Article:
Hi, everyone!

I’m Amanda and I’m exciting to be writing for The Elementary Helper. I hope that you find some of the things I write about helpful and relevant to your own classroom experience. To begin, let me tell you a little bit more about myself and what I loved about teaching and a small sample of topics that I’ll be writing about.

Teaching wasn’t something that I planned on doing. As a history and theology major, I never imagined elementary education as a path for me but when my aunt suggested I try substitute teaching after college, “until I found something permanent,” I became hooked and teaching became something permanent. I fell in love with the kids immediately. I loved the way I saw them learn, I loved how they made me laugh and I loved how they kept me on my toes all day, everyday that the days just flew by. It was exhausting but it didn’t feel like work when I was with a class.

My first year of teaching was a rough and rewarding one but it made me learn a valuable teaching lesson and helped me learn a lot about something I love talking to fellow teachers about: Classroom Management. hot mess classroom

Classroom management is one of the topics I will be writing about because it’s a crucial element to any learning environment. My first year of teaching was as a long-term substitute for a second grade class on the Southwest side of Chicago. I learned on a trial by fire basis. I didn’t know anything about teaching but quickly realized that before I could get any real teaching done, I had to get the class in order first. What I learned that year and in the years since, and what I hope to share with you in future posts, is that classroom management comes down to:

  • Classroom Set-up
  • Routines
  • Rules (not too many!)
  • Experience (Student experience, not teacher experience)

After my first year of teaching, I moved to New York to join the New York City Teaching Fellows.In my time here, I continued to nurture my love of teaching and became passionate about a few more things. One of them is Interdisciplinary teaching. projects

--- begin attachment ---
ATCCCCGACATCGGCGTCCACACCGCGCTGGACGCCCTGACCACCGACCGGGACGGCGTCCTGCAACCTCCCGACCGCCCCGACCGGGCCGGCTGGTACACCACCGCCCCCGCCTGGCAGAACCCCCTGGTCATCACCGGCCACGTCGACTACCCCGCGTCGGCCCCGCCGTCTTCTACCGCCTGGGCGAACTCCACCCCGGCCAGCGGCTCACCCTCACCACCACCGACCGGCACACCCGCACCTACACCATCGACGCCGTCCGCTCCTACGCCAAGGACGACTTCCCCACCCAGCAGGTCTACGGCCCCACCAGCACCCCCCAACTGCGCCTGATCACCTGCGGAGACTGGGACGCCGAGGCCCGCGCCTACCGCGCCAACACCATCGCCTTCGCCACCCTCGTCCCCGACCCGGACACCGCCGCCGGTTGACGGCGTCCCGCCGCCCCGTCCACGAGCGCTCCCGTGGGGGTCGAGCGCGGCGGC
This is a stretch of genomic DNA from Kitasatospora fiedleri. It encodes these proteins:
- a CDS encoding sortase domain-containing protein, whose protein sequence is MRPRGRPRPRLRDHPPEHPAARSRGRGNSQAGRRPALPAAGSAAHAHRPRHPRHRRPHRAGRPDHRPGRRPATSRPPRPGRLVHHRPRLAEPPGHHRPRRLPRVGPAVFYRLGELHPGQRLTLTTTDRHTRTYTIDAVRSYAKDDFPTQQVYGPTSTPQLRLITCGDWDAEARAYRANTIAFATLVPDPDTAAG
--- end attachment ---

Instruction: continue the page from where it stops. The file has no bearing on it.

As a third and fourth grade teacher, one of my favorite times of the year was the school’s end of year content fair. It was a great opportunity to show off student learning, have the kids present their work, and invite parents and the community to see what we do on a daily basis. Interdisciplinary learning is a fantastic way to teach, as it provides access to content for all students because they are experiencing it throughout the whole day. They are building and using their vocabulary and knowledge around a topic in all subjects. Interdisciplinary units were always my favorite to teach and I look forward to sharing tips on this kind of teaching in the future.

As an elementary teacher, we spent a lot of time on ELA. At all of the schools I taught in, there were 3 periods of ELA instruction to 1 period of math. Since I was only teaching 1 period of math, I knew that period had to be super well planned because I didn’t have that much time. That work led me to teaching math through rich tasks, discussion and breaking away from the textbook.

I loved teaching math this way because it made student discussions authentic and incredibly rich. It was amazing hearing my students (even the struggling learners) discuss and really reason through the math. It took the emphasis off getting the right answer to please the teacher and placed it on working through and getting the math within the problems.

This is only a peek into three topics I’m looking forward to writing about in the future but I can’t wait to share my experience and tips around other things like: Co-teaching, interactive notebooks, number talks, read-alouds, differentiation, Universal Design for Learning, and more.

I hope you’ll enjoy reading about my experience and what I’ve learned about teaching and I would love to hear from you too! Feel free to leave your stories and questions in the comments section. I’m so happy and lucky to be a part of this team and a part of this new learning community.

Amanda Bustos
Amanda Bustos

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